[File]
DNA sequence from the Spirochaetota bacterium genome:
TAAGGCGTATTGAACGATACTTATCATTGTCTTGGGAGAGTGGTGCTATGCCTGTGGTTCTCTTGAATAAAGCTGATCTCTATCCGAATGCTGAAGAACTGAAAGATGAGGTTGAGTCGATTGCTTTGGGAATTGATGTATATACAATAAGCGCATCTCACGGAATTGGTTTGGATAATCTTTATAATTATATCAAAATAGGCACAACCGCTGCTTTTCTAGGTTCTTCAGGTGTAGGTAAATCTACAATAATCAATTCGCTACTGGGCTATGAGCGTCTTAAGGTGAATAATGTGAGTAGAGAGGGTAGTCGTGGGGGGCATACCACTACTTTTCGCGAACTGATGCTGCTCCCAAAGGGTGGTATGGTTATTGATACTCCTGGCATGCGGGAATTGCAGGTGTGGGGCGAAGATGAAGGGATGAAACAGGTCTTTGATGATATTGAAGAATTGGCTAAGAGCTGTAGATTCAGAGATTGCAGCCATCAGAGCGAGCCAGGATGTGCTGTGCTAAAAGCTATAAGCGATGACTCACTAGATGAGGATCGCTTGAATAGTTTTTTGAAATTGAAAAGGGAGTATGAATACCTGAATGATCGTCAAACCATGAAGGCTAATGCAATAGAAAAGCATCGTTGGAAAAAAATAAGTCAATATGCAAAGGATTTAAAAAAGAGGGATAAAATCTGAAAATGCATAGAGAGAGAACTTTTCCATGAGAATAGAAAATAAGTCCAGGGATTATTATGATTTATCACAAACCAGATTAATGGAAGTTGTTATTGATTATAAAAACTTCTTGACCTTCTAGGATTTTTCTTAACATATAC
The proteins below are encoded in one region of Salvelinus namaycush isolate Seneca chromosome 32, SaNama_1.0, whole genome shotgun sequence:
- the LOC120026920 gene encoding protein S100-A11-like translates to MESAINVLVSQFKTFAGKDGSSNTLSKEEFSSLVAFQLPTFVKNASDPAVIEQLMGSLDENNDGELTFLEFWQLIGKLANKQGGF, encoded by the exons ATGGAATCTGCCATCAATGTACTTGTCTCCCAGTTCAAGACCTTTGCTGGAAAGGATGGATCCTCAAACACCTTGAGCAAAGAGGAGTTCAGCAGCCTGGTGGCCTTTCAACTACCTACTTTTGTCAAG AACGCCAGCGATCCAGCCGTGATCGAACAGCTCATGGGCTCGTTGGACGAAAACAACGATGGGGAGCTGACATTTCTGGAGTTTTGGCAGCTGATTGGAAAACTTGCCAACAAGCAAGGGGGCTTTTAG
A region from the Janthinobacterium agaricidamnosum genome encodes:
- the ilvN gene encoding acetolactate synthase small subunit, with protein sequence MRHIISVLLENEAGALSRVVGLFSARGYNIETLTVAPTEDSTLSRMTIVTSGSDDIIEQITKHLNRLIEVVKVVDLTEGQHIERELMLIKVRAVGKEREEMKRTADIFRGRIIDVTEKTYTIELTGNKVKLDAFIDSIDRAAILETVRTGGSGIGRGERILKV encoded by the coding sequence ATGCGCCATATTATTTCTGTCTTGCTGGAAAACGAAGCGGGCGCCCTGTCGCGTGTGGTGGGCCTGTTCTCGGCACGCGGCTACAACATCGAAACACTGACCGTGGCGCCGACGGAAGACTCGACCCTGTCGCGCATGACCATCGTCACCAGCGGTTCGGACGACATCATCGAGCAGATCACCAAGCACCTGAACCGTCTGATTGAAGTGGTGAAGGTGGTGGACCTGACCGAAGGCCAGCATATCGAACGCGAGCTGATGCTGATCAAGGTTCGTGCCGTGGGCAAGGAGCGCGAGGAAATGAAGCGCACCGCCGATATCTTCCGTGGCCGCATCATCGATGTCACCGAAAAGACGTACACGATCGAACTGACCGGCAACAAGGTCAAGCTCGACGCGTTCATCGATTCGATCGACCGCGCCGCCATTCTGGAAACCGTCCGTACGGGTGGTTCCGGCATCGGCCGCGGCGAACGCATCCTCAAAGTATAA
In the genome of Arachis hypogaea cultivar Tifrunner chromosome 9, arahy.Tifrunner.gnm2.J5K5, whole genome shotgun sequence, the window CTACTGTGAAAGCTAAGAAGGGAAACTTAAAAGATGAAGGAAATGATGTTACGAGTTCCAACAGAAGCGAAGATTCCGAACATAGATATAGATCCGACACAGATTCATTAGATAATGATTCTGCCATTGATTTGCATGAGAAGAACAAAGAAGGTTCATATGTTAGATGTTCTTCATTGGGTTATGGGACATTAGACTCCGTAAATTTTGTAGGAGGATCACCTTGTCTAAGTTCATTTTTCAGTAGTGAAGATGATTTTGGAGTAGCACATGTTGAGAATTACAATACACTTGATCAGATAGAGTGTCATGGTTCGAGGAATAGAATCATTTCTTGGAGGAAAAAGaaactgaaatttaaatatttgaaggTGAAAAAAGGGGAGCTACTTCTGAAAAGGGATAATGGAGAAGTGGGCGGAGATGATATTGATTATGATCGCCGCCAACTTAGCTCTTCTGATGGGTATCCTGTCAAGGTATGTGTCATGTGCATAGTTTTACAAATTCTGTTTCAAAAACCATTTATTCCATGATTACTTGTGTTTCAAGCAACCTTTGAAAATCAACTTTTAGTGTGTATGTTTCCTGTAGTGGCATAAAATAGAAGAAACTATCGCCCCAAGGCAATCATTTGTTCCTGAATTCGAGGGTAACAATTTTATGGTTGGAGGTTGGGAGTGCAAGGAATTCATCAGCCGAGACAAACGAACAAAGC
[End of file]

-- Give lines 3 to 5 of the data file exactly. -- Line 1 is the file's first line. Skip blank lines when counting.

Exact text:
The proteins below are encoded in one region of Salvelinus namaycush isolate Seneca chromosome 32, SaNama_1.0, whole genome shotgun sequence:
- the LOC120026920 gene encoding protein S100-A11-like translates to MESAINVLVSQFKTFAGKDGSSNTLSKEEFSSLVAFQLPTFVKNASDPAVIEQLMGSLDENNDGELTFLEFWQLIGKLANKQGGF, encoded by the exons ATGGAATCTGCCATCAATGTACTTGTCTCCCAGTTCAAGACCTTTGCTGGAAAGGATGGATCCTCAAACACCTTGAGCAAAGAGGAGTTCAGCAGCCTGGTGGCCTTTCAACTACCTACTTTTGTCAAG AACGCCAGCGATCCAGCCGTGATCGAACAGCTCATGGGCTCGTTGGACGAAAACAACGATGGGGAGCTGACATTTCTGGAGTTTTGGCAGCTGATTGGAAAACTTGCCAACAAGCAAGGGGGCTTTTAG
A region from the Janthinobacterium agaricidamnosum genome encodes: